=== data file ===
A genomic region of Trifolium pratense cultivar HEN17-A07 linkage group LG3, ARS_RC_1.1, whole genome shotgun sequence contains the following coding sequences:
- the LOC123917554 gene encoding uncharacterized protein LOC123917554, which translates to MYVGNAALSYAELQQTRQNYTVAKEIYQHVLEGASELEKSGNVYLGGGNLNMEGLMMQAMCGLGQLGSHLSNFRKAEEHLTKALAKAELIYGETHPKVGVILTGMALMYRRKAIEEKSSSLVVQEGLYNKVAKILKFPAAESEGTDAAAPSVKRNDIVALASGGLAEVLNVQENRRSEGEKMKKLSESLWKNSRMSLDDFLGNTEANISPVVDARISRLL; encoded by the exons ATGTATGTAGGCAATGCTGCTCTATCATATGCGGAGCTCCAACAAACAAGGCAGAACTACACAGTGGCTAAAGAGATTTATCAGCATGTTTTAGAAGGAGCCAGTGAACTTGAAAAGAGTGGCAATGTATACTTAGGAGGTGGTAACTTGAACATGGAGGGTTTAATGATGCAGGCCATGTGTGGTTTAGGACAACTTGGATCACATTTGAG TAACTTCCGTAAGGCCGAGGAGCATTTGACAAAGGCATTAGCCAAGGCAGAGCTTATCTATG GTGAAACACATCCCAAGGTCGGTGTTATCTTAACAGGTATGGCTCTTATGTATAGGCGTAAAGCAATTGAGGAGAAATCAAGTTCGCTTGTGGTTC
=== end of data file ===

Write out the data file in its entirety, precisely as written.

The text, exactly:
A genomic region of Trifolium pratense cultivar HEN17-A07 linkage group LG3, ARS_RC_1.1, whole genome shotgun sequence contains the following coding sequences:
- the LOC123917554 gene encoding uncharacterized protein LOC123917554, which translates to MYVGNAALSYAELQQTRQNYTVAKEIYQHVLEGASELEKSGNVYLGGGNLNMEGLMMQAMCGLGQLGSHLSNFRKAEEHLTKALAKAELIYGETHPKVGVILTGMALMYRRKAIEEKSSSLVVQEGLYNKVAKILKFPAAESEGTDAAAPSVKRNDIVALASGGLAEVLNVQENRRSEGEKMKKLSESLWKNSRMSLDDFLGNTEANISPVVDARISRLL; encoded by the exons ATGTATGTAGGCAATGCTGCTCTATCATATGCGGAGCTCCAACAAACAAGGCAGAACTACACAGTGGCTAAAGAGATTTATCAGCATGTTTTAGAAGGAGCCAGTGAACTTGAAAAGAGTGGCAATGTATACTTAGGAGGTGGTAACTTGAACATGGAGGGTTTAATGATGCAGGCCATGTGTGGTTTAGGACAACTTGGATCACATTTGAG TAACTTCCGTAAGGCCGAGGAGCATTTGACAAAGGCATTAGCCAAGGCAGAGCTTATCTATG GTGAAACACATCCCAAGGTCGGTGTTATCTTAACAGGTATGGCTCTTATGTATAGGCGTAAAGCAATTGAGGAGAAATCAAGTTCGCTTGTGGTTC